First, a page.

South Africa’s initial step to establish an AI policy & regulatory framework

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Preeta Bhagattjee | Head | Technology & Innovation | Werksmans Attorneys | mail me |


 

 

 

 

 

 

 

 

 


Savanna Stephens | Senior Associate | Werksmans Attorneys | mail me


At the AI Government Summit on 5 April 2024, the Department of Communications and Digital Technologies (DCDT) launched South Africa’s Artificial Intelligence (AI) Planning Discussion Document with the purpose of the discussion document being to initiate discussion between the public and private sector to facilitate AI innovation. 

Alongside, the development of a national AI policy that will set out the government’s position on the adoption of AI in South Africa, government-led AI initiatives and a proposed regulatory framework and/or principles guiding the use and development of AI in South Africa.

This is a positive initial step, as once a national policy is adopted as a White Paper, it would inform the legal framework and principles upon which the appropriate governance or regulatory instruments or any new legislation to regulate AI (which the discussion document seems to propose, including by providing various proposed dates by when specific AI ‘regulations’ should be passed) is likely to be based.

Implementation & development of the national AI policy

The DCDT working together with an AI Expert Advisory Council (to be peopled with AI experts) will work to define the AI strategy to be embodied in the national AI policy.

The DCDT proposes that the Artificial Intelligence Institute of South Africa shall guide the DCDT in its implementation and development of the national AI policy and any AI specific regulation. Whilst the approach to the regulation of AI is not conclusively set out in the discussion document, it seems that the DCDT intends to develop and implement some form of AI regulation (as alluded to in the keynote address by the Minister of DCDT during the launch of the discussion document at the AI Government Summit).

Even though the development of national AI policy through the publication of the discussion document is in the early stages, it provides some initial insights into the government’s proposed approach to addressing the adoption of AI in South Africa.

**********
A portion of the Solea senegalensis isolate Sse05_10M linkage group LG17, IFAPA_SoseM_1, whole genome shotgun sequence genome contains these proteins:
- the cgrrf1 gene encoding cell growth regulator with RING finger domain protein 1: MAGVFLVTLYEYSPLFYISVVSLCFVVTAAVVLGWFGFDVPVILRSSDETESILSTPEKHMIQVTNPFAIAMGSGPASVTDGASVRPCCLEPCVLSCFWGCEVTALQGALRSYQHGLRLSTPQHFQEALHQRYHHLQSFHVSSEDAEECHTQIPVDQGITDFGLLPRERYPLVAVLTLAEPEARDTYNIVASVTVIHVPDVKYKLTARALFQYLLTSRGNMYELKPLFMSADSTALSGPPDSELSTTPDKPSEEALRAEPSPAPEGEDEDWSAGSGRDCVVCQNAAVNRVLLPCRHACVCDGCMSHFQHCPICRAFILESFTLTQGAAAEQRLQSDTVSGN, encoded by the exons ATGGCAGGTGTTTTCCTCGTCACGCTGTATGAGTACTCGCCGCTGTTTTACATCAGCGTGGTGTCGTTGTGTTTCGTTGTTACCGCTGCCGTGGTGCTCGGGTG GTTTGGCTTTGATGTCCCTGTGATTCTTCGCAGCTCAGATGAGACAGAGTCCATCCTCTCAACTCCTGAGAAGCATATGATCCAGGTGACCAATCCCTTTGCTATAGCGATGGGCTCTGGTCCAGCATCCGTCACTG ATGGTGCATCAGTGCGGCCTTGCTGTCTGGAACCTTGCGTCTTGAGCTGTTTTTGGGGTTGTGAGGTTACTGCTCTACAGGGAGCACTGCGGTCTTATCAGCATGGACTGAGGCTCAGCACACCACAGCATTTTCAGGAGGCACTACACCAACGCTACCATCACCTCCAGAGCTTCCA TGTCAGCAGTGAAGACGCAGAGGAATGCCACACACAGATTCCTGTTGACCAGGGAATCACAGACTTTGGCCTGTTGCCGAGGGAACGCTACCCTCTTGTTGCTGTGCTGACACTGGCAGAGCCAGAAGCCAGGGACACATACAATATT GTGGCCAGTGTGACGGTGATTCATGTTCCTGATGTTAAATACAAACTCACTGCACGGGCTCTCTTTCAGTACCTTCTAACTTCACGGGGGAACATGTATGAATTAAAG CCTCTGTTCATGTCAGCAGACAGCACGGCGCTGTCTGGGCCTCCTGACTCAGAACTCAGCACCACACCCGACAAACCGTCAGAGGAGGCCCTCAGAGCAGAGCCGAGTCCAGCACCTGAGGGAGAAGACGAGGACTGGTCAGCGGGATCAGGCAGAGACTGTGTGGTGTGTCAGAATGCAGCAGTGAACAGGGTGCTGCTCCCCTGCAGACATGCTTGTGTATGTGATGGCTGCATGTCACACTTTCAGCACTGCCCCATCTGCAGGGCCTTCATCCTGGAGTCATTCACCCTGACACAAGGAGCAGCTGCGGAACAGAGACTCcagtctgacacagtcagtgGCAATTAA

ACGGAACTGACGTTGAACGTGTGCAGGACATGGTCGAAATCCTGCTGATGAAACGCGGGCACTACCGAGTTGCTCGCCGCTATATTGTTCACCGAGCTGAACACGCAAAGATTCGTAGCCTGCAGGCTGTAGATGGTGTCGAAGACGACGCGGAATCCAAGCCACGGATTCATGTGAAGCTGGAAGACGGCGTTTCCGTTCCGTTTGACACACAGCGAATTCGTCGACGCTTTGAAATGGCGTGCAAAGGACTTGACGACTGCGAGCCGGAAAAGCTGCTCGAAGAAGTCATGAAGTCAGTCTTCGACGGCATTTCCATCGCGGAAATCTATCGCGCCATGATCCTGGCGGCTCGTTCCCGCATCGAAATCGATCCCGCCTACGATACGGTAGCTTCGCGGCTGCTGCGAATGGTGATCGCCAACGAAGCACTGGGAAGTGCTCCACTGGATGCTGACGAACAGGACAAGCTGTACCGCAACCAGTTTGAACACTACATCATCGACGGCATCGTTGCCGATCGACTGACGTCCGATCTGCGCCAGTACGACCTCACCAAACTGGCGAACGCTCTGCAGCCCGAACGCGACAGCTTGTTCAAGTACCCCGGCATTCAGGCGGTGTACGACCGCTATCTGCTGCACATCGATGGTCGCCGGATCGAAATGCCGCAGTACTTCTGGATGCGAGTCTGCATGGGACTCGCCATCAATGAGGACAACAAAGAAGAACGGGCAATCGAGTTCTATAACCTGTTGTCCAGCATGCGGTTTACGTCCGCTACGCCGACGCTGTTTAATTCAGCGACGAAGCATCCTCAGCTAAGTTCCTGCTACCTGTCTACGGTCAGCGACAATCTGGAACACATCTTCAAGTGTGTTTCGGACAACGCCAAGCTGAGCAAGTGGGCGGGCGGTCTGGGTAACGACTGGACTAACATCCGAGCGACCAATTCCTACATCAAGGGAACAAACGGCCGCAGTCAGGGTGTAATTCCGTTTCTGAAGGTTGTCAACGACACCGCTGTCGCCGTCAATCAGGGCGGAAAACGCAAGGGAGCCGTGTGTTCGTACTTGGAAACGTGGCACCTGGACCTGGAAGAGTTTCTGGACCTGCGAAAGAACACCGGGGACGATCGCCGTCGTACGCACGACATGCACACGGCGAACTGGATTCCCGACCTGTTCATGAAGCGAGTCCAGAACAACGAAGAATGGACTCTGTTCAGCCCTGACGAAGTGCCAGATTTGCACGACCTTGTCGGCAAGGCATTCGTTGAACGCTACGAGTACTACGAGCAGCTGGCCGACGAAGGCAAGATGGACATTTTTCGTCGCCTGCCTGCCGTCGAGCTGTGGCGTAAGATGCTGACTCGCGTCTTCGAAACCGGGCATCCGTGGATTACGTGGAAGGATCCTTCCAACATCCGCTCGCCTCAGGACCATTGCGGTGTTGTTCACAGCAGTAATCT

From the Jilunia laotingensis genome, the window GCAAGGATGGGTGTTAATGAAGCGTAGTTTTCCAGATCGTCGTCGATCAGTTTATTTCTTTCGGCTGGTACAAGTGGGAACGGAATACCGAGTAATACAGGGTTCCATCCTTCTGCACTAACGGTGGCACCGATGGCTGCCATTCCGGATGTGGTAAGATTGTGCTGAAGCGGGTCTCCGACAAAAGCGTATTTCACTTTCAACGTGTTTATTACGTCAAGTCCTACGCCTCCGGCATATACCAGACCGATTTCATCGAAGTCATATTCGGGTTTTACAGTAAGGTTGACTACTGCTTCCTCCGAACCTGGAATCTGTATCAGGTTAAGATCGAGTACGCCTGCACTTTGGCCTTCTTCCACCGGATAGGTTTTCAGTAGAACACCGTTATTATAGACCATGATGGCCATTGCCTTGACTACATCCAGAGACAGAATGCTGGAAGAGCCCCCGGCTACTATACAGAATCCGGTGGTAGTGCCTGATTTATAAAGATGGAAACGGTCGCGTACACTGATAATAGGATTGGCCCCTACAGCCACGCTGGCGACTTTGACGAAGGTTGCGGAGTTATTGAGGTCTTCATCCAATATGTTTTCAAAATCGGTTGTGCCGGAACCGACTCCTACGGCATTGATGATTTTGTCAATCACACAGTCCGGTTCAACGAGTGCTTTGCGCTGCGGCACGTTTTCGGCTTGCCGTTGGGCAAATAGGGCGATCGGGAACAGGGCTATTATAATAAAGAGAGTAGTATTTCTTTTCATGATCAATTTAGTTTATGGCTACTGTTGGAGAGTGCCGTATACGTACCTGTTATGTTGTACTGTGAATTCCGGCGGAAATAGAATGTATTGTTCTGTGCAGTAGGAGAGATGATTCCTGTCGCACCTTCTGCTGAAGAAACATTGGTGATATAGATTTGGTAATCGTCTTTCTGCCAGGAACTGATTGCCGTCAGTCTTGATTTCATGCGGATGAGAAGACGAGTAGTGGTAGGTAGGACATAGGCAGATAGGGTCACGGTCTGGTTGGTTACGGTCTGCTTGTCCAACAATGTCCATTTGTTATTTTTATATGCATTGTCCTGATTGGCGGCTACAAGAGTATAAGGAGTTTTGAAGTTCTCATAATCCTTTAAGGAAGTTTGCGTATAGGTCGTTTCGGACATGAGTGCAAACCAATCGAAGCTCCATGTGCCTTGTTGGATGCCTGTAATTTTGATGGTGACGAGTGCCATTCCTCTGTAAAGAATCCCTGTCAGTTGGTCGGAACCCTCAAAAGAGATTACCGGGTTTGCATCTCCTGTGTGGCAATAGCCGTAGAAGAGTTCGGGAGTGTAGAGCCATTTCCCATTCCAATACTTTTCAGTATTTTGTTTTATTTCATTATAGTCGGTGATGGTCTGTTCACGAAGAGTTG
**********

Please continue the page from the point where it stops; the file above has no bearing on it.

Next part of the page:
Some of the key proposals are:

  • a national strategy for AI to advance economic growth, with a particular focus on key sectors, including manufacturing, agriculture, military capabilities, energy transition, healthcare and the automotive sector;
  • developing and implementing a tailored regulatory approach to AI in South Africa over the period of 2025 to 2027, which can take guidance from other legal systems and approaches adopted globally, for example the European Union’s AI Act, but should ultimately address the South African context and infrastructure capabilities;
  • ensuring that ethical considerations relating to AI use are appropriately addressed under the legal framework which is ultimately adopted or is included as guiding principles for the national AI policy – to guard against and mitigate any harms resulting from the deployment of AI in South Africa.

Some of the harms to be addressed include:

    • anti-competitive behaviour arising from the concentration of AI models between a small number of technology players;
    • risks associated with robotic or autonomous devices that use AI to make decisions;
    • social risk arising from job losses;
    • existential risks resulting from loss of control of AI models that pursue goals detrimental to humanity; and
    • risks of enhanced criminal behaviour or other dangerous outcomes resulting from AI designed for military purposes (used without appropriate controls); and
  • the need for investment by government to implement targeted initiatives, such as:
    • ensuring that education and training ecosystems suitably cater for AI literacy skills to address future AI skills requirements;
    • developing or investing in locally developed AI solutions, including through supporting and investing in tech start-ups in South Africa; and
    • upgrading and maintaining the public data architecture systems across key identified sectors and to mobilise e-government services utilising AI.

Clarifying & setting a clear policy approach

Critically, the discussion document appears to have been published as a rough draft. It is repetitive, has conflicting provisions and is not sufficiently advanced, specific or practical in clarifying and setting a clear policy approach and informed plan to offer meaningful guidance on the way forward.

It is largely styled as a list of options, initial thoughts and information from other sources and recordals of developments in AI use and governance and regulation in other countries including, for example, suggesting that the persons charged with regulating or creating AI governance frameworks or laws “should consider disclosure requirements around the use of AI techniques“.

Optimistically, the discussion document does signal that policy and legislative developments for the use and adoption of AI in South Africa are on the horizon.

It is hoped that a reworked discussion document is published which is a substantive AI policy plan and includes considered input from key stakeholders from the private and public sectors and relevant AI bodies, such as the AI Expert Advisory Council, and provides specific direction for South Africa, taking into account the learnings from other jurisdictions around the globe, including from a regulatory perspective and in implementing effective mechanisms to foster and encourage the development and use of AI while striking a balance to manage the potential harms and ethical risks which have arisen with the proliferation of AI in all aspects of business and society.


 



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